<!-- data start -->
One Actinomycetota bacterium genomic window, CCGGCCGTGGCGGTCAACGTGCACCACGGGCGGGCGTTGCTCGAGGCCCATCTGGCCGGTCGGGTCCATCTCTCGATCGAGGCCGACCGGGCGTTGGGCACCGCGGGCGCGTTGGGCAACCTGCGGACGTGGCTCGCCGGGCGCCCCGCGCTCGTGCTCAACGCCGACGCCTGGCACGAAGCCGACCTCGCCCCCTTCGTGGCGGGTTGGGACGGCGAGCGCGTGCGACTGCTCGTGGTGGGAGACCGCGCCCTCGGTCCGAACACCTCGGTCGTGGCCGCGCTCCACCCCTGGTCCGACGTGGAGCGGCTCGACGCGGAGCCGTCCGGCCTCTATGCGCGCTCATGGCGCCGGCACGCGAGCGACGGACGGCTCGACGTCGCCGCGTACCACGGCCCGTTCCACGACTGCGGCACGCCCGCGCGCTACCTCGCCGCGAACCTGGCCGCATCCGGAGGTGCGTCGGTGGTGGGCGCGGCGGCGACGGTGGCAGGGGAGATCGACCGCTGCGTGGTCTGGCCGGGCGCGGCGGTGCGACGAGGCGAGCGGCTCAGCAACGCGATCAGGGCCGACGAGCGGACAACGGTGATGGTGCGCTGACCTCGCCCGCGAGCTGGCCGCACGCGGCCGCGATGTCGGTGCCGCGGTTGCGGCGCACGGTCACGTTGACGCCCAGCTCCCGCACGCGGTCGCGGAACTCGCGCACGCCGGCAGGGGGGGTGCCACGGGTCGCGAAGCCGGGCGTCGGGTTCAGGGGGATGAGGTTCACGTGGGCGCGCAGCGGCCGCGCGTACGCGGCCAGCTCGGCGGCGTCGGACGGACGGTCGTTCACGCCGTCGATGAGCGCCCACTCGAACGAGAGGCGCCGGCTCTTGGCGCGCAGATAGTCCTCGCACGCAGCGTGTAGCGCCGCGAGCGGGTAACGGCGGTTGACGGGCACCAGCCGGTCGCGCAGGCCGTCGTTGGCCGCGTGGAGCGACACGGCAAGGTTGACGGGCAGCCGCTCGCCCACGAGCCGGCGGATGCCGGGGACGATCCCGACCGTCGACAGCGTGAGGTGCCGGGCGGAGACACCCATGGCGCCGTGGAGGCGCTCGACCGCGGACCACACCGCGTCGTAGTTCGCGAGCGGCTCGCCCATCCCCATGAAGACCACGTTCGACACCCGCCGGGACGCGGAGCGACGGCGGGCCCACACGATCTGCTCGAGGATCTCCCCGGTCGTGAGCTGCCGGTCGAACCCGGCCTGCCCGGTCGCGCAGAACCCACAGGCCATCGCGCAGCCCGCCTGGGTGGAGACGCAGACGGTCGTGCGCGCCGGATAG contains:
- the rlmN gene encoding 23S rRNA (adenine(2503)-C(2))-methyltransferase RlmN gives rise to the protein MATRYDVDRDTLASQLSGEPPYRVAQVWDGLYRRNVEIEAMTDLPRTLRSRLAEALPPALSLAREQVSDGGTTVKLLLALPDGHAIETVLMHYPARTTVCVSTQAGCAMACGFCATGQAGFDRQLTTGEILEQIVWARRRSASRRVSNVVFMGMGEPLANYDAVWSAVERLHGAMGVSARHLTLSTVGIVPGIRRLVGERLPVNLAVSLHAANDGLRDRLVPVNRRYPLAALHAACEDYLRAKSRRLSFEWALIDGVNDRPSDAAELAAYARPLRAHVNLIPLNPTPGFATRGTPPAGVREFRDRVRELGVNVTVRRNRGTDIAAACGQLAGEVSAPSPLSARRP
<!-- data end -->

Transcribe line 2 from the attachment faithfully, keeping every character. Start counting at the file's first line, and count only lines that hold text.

- the rlmN gene encoding 23S rRNA (adenine(2503)-C(2))-methyltransferase RlmN gives rise to the protein MATRYDVDRDTLASQLSGEPPYRVAQVWDGLYRRNVEIEAMTDLPRTLRSRLAEALPPALSLAREQVSDGGTTVKLLLALPDGHAIETVLMHYPARTTVCVSTQAGCAMACGFCATGQAGFDRQLTTGEILEQIVWARRRSASRRVSNVVFMGMGEPLANYDAVWSAVERLHGAMGVSARHLTLSTVGIVPGIRRLVGERLPVNLAVSLHAANDGLRDRLVPVNRRYPLAALHAACEDYLRAKSRRLSFEWALIDGVNDRPSDAAELAAYARPLRAHVNLIPLNPTPGFATRGTPPAGVREFRDRVRELGVNVTVRRNRGTDIAAACGQLAGEVSAPSPLSARRP